Keith Wilson

Selected Projects:

  1. The vast interior landscape of Park Hill transformed to become an inner-city drive-through sculpture park for the city of Sheffield. Park Hill Plinths is a permanent site-specific public sculpture integrated into the altered interior landscape of the iconic Brutalist Grade 2* Park Hill estate in Sheffield, the largest listed structure in Europe. The inaugural and only permanent work set in the new landscape the site-specific installation features a series of five disc-shaped concrete plinth bases positioned at various intervals across the 3.5-acre site. The 3.18 metre diameter of each plinth directly refers to the basic unitary grid plan of the surrounding Park Hill flats. Using the same concrete mix originally used for the buildings and with their heights based on the estate’s incremental plateaus, the plinths are strongly linked both to the typography and to the material reality of the site. The Park Hill Plinths installation serves to announce the arrival of a new sculpture park Sculpture Park Hill, and helps set the scene for a planned new art museum.

    Located within the Manor Castle neighbourhood, amongst the 10% most deprived areas in England, this project establishes a site to encounter and experience sculpture where the immediate community may not otherwise have the opportunity. Re-voicing a post-war socialist ideal of utilising the potential for the sculptural encounter to instigate a radically changed society, and re-awakening the utopian vision that the 1960s Park Hill estate was a key part of, Park Hill Plinths and Sculpture Park Hill serve to revive this concept of sculpture and architecture as a catalyst for social transformation, keeping the project closely bound to Park Hill’s history, indeed becoming the latest chapter of it.

    Sculpture Park Hill

    • 2017
    • Sheffield

    The vast interior landscape of Park Hill transformed to become an inner-city drive-through sculpture park for the city of Sheffield.

  2. This work foregrounds how things are organised and how space is organised and who organises things in space. I organise things in space. And others organise me.

    I wonder what things are capable of meaning, how and why we come to attach meanings and significances to objects. Calendar turns a wall planner into the four walls of a studio, a diary into a built environment. Looking from the outside in, you peer into the space of the artist’s studio through porous walls. Look from the inside out and you see the gallery’s constructed walls framing the work as the work frames you. Gallery and studio make competing claims on the subject of art, and with this installation I invite the visitor to experience the contest of competing frames.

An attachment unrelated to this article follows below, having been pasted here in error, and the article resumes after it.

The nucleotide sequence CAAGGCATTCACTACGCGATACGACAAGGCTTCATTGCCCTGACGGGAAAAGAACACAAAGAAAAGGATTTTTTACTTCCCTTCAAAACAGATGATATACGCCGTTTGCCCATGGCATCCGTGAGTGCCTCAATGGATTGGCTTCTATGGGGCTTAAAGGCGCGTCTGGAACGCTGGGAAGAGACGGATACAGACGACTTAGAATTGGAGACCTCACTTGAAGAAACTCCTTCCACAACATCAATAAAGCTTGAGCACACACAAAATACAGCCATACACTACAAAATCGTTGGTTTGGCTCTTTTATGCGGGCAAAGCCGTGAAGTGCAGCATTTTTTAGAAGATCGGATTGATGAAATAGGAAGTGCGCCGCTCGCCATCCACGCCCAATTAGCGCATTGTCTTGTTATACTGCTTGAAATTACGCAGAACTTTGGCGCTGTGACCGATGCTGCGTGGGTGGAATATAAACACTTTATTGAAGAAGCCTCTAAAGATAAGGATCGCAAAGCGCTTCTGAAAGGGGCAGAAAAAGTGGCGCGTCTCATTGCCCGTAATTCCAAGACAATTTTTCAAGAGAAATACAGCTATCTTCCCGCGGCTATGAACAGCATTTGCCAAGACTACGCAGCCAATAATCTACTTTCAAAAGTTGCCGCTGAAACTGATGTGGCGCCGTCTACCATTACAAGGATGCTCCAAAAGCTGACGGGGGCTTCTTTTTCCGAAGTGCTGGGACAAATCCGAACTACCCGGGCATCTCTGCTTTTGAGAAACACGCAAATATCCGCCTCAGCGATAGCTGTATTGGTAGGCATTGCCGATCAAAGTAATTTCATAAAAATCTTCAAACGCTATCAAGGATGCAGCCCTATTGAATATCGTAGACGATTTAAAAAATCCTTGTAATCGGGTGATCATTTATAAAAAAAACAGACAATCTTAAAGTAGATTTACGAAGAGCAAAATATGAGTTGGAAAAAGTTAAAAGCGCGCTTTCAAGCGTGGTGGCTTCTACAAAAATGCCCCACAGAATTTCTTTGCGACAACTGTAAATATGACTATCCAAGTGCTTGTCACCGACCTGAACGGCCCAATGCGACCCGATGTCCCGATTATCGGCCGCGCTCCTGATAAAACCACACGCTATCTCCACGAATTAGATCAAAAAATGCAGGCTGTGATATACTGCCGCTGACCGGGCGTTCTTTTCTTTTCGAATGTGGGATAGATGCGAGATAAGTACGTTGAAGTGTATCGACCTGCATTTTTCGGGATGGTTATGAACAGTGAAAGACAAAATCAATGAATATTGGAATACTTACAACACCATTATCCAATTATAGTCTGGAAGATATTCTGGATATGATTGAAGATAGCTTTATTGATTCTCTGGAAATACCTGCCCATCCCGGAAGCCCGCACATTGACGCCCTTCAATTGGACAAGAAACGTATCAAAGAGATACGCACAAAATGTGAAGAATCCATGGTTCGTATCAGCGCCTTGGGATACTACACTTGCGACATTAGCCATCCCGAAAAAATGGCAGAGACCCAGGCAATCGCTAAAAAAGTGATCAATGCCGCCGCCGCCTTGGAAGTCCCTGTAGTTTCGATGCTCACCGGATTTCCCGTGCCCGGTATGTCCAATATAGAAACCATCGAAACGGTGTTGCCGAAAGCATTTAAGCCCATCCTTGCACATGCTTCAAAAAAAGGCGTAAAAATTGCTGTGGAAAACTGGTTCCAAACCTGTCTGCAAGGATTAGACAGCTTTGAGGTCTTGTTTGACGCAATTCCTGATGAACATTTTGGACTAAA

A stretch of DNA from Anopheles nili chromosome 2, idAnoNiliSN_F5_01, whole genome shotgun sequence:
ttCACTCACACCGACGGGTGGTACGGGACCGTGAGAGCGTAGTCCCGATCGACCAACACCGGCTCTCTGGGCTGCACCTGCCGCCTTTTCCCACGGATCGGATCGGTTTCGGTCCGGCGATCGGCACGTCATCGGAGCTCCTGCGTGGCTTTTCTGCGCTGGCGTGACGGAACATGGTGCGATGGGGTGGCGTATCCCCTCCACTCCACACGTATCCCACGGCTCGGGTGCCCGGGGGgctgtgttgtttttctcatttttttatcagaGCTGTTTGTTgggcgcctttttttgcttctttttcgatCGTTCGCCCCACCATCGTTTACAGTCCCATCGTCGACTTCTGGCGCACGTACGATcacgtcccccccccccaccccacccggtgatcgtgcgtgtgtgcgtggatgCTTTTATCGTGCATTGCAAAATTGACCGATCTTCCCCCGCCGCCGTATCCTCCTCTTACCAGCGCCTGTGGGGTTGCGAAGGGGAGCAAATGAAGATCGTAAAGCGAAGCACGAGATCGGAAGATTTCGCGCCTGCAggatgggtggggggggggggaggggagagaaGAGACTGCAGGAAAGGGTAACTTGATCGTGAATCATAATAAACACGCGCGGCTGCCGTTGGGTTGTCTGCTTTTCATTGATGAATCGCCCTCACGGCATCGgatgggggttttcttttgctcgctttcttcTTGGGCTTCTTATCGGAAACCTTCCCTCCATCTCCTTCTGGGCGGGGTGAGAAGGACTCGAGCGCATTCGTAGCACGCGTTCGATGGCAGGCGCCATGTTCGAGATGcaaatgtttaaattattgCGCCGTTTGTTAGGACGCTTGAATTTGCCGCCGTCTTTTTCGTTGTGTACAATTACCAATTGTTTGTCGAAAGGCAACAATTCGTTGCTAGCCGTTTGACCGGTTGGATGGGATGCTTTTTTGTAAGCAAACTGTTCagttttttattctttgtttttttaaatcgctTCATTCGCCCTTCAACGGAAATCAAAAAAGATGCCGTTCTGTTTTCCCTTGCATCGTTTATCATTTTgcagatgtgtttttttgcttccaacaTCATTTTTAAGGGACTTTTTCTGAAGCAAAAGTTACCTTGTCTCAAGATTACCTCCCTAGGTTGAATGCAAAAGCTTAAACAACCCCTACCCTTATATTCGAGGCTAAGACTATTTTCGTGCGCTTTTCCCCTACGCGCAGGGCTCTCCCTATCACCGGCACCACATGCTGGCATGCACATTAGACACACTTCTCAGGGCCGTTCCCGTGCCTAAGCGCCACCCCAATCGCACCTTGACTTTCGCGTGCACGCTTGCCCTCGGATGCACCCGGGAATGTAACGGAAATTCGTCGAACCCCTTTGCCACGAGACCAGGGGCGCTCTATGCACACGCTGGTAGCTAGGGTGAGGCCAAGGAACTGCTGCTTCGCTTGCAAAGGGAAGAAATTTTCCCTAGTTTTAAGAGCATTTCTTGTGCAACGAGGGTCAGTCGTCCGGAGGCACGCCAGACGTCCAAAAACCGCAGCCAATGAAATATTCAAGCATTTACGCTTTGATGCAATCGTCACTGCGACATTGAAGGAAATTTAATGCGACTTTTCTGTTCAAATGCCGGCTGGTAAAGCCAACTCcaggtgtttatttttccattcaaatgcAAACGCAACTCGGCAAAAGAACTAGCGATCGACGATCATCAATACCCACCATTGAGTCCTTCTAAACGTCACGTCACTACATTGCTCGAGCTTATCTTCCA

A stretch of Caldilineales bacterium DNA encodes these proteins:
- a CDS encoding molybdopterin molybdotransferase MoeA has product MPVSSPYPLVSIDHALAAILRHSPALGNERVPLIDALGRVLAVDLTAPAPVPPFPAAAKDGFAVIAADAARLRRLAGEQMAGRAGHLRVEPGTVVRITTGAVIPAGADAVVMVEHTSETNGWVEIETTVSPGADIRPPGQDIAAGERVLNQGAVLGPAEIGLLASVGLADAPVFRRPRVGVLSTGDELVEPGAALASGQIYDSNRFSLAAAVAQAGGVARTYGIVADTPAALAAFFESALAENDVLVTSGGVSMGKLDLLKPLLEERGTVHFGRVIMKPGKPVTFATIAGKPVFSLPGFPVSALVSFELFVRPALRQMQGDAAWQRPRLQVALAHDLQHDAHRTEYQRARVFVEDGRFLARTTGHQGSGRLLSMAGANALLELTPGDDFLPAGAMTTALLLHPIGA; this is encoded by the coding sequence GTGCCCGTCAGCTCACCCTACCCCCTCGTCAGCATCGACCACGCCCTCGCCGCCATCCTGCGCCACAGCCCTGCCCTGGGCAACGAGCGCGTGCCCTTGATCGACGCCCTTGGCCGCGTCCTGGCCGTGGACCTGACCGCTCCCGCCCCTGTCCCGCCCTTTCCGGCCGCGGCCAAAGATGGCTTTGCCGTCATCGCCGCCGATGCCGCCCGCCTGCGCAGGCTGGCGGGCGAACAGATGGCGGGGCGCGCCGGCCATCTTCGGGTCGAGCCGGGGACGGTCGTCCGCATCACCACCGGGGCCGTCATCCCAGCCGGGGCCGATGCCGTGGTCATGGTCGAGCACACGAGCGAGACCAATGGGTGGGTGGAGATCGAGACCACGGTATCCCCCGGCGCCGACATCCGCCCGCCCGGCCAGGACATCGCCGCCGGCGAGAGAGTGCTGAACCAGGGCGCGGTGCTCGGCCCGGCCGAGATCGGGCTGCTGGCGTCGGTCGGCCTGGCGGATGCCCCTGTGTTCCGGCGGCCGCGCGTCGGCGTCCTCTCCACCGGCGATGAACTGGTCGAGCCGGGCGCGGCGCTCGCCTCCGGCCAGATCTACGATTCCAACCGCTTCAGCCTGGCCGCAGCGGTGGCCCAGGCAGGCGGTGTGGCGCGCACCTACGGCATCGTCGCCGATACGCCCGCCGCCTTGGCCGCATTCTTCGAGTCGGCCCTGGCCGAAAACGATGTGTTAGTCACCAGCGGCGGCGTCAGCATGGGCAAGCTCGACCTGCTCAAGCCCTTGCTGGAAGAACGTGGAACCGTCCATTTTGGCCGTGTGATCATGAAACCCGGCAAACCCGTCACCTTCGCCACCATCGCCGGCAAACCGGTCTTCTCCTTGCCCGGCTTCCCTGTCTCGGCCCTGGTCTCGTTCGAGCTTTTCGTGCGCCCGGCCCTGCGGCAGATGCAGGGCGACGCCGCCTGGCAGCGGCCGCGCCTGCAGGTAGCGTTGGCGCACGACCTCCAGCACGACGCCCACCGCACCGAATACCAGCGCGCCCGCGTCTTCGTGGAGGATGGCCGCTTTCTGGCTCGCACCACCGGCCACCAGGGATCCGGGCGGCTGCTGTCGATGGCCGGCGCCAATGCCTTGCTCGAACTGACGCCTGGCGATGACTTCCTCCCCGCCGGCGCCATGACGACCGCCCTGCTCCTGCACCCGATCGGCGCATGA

Mixing component elements gifted by members of the public alongside small studio works and items from his own life the artist produces a field of enquiry developed in the studio that is readily transposed to the space of exhibition. Encouraging of touch and close engagement an aura of horizontal exchange is established that encourages the visitor to imagine herself artist, critic, curator, composer, contributor, thief, all within the single visit.

    The project emphasises the ‘thereness’ of things, stopping just before a collapse into a meaningless excess of stuff, offering things their place in public life, offering anything a chance for monumentality in so far as it serves to remind.

    As quantum mechanics places one paradox at the centre of our material world, so we find direct exposure to the nature of our own object relations unsettling in its resistance to steady interpretation. It seems it is we who are unmoored. The thing alongside its story, sold to us as basic building blocks of reality, are found uncoupled from any such epistemological footings.

    Out in the city square a caged space is made for the domesticated beast – holding pen for a big dog, or perhaps a memorial sculpture, like a mort-cage or a fenced grave that celebrating cats can weave through. King is dead..

    Calendar

    • 2016
    • Belfast
  3. Q, “What does it mean?” A,“Art.”

    Sign for Art

    • 2014–
    • Leeds

    Q, “What does it mean?” A,“Art.”

  4. Inaugural exhibition, a collaboration with artist Richard Woods

    P3

    • 2007
    • London

    Inaugural exhibition, a collaboration with artist Richard Woods